Master of Science
Epidemiology and Biostatistics
Dr. Moira Stewart
The experience of fatigue has been a common problem among community populations for decades. The symptom of fatigue is also a frequent health complaint in primary care practices. Fatigue patients have been shown to be significantly high users of health care resources, particularly when compared to non-fatigued patient populations. To date, an understanding of the presence and the impact of the symptom of fatigue within the context of the Canadian health care system has been understudied.
The objective of this research was to determine the number of patients who were suffering from the symptom of fatigue within a primary care setting and to explore the determinants of their health care utilization patterns. Furthermore, these patterns of health care use were compared to a non-fatigue symptom patient population, who were also from a primary care setting. The data were extracted from a longitudinal electronic medical record database, which captures details of primary care encounters throughout Southwestern Ontario.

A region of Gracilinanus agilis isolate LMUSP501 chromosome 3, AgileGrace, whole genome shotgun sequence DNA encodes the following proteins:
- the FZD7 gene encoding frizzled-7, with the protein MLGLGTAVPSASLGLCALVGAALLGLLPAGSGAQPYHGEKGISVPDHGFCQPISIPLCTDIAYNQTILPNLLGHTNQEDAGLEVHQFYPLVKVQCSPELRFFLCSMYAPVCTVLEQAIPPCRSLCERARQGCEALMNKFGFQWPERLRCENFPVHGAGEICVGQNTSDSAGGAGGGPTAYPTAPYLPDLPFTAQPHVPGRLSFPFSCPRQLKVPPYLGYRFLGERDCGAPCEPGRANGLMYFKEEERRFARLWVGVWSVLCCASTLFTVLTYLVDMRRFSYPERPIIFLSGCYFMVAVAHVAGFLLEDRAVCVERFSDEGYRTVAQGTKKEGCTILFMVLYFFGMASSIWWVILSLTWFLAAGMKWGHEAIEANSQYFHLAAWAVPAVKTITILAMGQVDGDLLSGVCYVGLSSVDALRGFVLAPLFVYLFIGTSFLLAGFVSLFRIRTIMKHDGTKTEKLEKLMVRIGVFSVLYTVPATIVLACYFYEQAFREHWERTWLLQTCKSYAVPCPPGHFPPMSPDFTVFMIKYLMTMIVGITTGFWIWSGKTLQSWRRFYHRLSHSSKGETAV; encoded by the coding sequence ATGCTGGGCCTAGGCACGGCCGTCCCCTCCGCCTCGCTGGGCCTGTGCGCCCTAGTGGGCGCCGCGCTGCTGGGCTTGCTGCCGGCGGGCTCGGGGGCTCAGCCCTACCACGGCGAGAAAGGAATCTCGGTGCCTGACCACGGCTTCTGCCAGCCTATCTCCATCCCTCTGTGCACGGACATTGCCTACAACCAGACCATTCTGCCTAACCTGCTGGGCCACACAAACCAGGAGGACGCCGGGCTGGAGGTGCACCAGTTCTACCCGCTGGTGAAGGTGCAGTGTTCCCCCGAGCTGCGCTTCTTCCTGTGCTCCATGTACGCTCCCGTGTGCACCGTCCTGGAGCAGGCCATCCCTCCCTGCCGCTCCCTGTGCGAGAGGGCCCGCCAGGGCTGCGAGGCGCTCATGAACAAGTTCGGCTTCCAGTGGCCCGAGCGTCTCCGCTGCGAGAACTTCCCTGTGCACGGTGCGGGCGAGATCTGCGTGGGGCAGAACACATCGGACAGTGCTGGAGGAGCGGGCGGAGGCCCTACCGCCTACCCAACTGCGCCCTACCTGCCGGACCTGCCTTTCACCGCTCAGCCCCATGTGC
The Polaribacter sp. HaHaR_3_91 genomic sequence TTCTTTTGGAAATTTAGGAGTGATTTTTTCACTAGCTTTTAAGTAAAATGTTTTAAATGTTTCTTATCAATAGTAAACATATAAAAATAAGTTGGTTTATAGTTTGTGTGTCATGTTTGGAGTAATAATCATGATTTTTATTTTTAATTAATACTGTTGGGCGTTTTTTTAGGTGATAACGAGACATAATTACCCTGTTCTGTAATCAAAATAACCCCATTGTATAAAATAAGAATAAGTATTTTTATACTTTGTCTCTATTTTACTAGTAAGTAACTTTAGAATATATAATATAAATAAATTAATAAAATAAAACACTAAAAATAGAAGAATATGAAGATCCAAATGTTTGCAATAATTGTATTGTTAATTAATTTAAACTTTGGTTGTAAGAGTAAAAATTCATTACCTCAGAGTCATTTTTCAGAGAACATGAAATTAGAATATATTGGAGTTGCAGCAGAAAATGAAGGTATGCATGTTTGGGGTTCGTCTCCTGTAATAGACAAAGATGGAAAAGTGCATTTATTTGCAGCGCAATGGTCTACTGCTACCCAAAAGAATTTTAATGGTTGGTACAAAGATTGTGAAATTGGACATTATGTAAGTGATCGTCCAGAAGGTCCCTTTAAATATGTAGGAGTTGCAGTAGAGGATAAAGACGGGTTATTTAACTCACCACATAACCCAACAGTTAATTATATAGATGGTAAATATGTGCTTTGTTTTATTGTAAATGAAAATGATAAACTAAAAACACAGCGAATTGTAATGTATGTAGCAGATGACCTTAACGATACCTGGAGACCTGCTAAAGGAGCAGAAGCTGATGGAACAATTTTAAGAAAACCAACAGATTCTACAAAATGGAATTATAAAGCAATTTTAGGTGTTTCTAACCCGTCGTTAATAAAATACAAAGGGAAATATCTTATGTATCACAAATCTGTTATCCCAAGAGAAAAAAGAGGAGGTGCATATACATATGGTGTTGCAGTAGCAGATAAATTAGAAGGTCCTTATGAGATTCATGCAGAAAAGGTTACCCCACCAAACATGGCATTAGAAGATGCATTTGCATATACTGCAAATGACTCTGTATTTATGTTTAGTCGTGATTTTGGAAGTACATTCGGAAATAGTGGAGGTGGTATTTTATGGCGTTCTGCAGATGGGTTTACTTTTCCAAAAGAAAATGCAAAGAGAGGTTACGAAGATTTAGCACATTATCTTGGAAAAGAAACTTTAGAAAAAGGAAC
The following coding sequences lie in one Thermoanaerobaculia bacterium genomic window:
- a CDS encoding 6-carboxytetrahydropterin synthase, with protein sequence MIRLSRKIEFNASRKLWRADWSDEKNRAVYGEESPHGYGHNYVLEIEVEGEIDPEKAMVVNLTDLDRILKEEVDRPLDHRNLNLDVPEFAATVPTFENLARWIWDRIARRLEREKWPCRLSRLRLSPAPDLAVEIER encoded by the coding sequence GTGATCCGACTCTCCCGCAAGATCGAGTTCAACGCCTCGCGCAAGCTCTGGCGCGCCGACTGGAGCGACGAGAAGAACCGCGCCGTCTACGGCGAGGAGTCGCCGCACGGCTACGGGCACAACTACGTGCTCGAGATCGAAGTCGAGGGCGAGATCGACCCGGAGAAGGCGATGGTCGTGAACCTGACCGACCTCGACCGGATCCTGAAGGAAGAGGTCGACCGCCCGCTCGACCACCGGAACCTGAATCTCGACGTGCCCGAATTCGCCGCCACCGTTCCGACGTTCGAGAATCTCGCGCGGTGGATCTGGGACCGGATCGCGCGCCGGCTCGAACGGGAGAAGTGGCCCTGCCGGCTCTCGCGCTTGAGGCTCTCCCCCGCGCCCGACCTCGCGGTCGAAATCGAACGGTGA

The fatigue symptom patients were found to experience a large complex of co-occurring morbidity and a markedly high level of referral following their visit with the symptom of fatigue. As well, the fatigue symptom patients were found to have an increased number of subsequent visits to their primary care provider and an increased number of investigations during a one year follow-up period, when compared to the non-fatigue symptom group.
These findings begin to create an understanding of fatigue symptom patients, their complex of morbidity, and their subsequent health care use patterns. This information will help to improve the management of fatigue symptom patients in Canadian primary care practices and in the Canadian health care system more broadly.
Nicholson, Kathryn A., "The Symptom of Fatigue in Primary Care: A Comparative Study of Health Care Utilization Patterns Using Electronic Medical Records" (2012). Electronic Thesis and Dissertation Repository. 627.